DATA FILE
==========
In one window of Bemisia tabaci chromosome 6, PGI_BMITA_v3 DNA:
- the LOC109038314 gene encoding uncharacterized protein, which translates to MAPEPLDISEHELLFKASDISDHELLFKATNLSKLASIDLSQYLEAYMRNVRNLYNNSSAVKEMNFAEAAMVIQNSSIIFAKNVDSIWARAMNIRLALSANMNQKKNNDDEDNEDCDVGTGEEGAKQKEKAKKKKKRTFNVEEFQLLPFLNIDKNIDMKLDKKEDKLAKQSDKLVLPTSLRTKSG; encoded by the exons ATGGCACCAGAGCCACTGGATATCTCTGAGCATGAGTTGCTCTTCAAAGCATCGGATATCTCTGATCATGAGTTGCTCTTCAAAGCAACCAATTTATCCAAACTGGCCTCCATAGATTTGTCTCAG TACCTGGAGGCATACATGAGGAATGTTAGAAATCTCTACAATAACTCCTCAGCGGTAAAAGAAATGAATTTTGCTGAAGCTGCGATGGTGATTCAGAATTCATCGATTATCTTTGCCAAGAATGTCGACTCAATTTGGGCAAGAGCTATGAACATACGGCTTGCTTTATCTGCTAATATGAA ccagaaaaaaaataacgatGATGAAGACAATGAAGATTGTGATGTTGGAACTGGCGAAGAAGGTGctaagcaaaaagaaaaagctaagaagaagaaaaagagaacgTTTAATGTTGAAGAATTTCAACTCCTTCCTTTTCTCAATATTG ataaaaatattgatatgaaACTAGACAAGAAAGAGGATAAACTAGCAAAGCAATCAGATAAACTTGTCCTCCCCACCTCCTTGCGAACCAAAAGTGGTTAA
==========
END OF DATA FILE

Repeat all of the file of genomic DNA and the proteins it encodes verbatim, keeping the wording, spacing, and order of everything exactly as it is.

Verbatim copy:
In one window of Bemisia tabaci chromosome 6, PGI_BMITA_v3 DNA:
- the LOC109038314 gene encoding uncharacterized protein, which translates to MAPEPLDISEHELLFKASDISDHELLFKATNLSKLASIDLSQYLEAYMRNVRNLYNNSSAVKEMNFAEAAMVIQNSSIIFAKNVDSIWARAMNIRLALSANMNQKKNNDDEDNEDCDVGTGEEGAKQKEKAKKKKKRTFNVEEFQLLPFLNIDKNIDMKLDKKEDKLAKQSDKLVLPTSLRTKSG; encoded by the exons ATGGCACCAGAGCCACTGGATATCTCTGAGCATGAGTTGCTCTTCAAAGCATCGGATATCTCTGATCATGAGTTGCTCTTCAAAGCAACCAATTTATCCAAACTGGCCTCCATAGATTTGTCTCAG TACCTGGAGGCATACATGAGGAATGTTAGAAATCTCTACAATAACTCCTCAGCGGTAAAAGAAATGAATTTTGCTGAAGCTGCGATGGTGATTCAGAATTCATCGATTATCTTTGCCAAGAATGTCGACTCAATTTGGGCAAGAGCTATGAACATACGGCTTGCTTTATCTGCTAATATGAA ccagaaaaaaaataacgatGATGAAGACAATGAAGATTGTGATGTTGGAACTGGCGAAGAAGGTGctaagcaaaaagaaaaagctaagaagaagaaaaagagaacgTTTAATGTTGAAGAATTTCAACTCCTTCCTTTTCTCAATATTG ataaaaatattgatatgaaACTAGACAAGAAAGAGGATAAACTAGCAAAGCAATCAGATAAACTTGTCCTCCCCACCTCCTTGCGAACCAAAAGTGGTTAA